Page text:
Show Don't Tell Series, The Foul

Why ‘Show Don’t Tell’ is a Load of Sh*t and Will Only Take You So Far. Part 1

We have all heard it a million times before….

Teachers and bloggers drone on and on about it, Editor’s like me, plaster it over your manuscripts until you can no longer see the typed words on the page, and in your dreams you run from serial killers wielding knives, screaming “Show me! Show me!” Then you wake in a puddle and drag your sorry ass to the bathroom to clean up before your spouse rolls over and sees what you’ve done!

But it’s a load of shit, and here is why….

A) Writers have heard it so often it has become meaningless. Passing through one ear and out the other…or in your eyes and out your…butt?

B) “Teachers” (bloggers, fellow writers, infographics) are sometimes confused on what ‘show don’t tell’ really means, and most of the time know only as much (if that) as the writers they are trying to help.

C) ‘Show don’t tell’ is a blanket term used to cover a multitude of writing issues.

D) It’s a one size fits all solution to a symptom of a problem but does not address the causes (note plural) of the problem.

If “show don’t tell” is so off the mark, why are we still using it?

Simple. It’s easy, it’s direct, and it sounds good. I blame editors to be honest. I have used the term so often; sometimes I just type it by accident it’s such an ingrained habit.

Show don’t tell, show me, show show show (oops there I go again).

But I am also the first one to admit that I write it on manuscripts for the convenience of it rather than the effectiveness of the advice—also because it is so common I do not need to explain myself over and over again in each context. And for that, I am truly ashamed.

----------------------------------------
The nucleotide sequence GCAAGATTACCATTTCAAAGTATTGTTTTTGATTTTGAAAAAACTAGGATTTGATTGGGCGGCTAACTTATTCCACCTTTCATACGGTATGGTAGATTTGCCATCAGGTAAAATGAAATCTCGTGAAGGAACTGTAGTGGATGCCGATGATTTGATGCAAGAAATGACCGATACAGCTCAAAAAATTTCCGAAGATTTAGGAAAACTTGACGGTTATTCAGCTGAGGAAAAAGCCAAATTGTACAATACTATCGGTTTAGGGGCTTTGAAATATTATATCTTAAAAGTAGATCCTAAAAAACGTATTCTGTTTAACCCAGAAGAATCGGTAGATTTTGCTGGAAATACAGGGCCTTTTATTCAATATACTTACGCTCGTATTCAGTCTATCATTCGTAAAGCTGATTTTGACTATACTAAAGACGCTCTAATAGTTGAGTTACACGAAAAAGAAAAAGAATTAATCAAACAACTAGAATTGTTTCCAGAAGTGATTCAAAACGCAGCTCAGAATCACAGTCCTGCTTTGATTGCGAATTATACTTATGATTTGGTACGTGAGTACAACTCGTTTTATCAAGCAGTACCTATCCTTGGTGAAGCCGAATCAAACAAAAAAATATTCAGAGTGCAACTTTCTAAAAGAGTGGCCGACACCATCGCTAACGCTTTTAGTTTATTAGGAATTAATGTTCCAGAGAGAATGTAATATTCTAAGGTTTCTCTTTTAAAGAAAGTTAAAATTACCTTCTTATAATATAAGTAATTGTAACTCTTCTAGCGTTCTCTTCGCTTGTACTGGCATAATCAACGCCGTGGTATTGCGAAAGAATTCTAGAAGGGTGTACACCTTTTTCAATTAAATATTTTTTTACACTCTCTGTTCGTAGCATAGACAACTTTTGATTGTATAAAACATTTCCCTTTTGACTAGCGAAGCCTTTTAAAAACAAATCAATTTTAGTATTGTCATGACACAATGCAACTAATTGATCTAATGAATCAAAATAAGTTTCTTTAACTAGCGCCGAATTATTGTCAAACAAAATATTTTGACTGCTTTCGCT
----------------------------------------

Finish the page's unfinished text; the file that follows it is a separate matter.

Show vs. Tell doesn’t exist. (At least not in the way you’ve been told)

Would you like that…to never worry about whether you are telling or showing ever again?

I know I would.

But no matter how much we have been told to “show don’t tell,” we’re still not doing it. Not every time we should. Sure, many nail ‘show don’t tell’ on the head, but those who do not greatly overpopulate the ones who do. Even the veterans commit “tell” mistakes … over, and over, and over.

It’s because for the most part, showing a story instead of telling a story goes against our natural storytelling instincts.  In fact, it is something that has only become popular in the last century since film and television have made their debuts. Read any classic novel, and you are lucky to find any show. Not to say that these novels are bad…quite the opposite. And just because you tell instead of show does not mean that your story is inherently awful…

…just written for a different audience…

…one that’s dead.

And we aren’t even gonna get started on writing to your audience in this post. The second most popular advice for fiction writers.

So how come writers are struggling with a simple technique that every single writer knows? Why aren’t we all showing successfully in everything we write?

Because the advice is bullshit. Well-meaning? Sure. But well-meaning bullshit.

In the remainder of this series, I am going to break the problem down old school. And the first step is destroying everything you have previously learned.

Tell me if any of this ‘show don’t tell’ advice sounds familiar.

  1. Use lots of dialogue. Dialogue is automatically showing.
  2. Describe using all the senses (touch, taste, sight, sound, smell).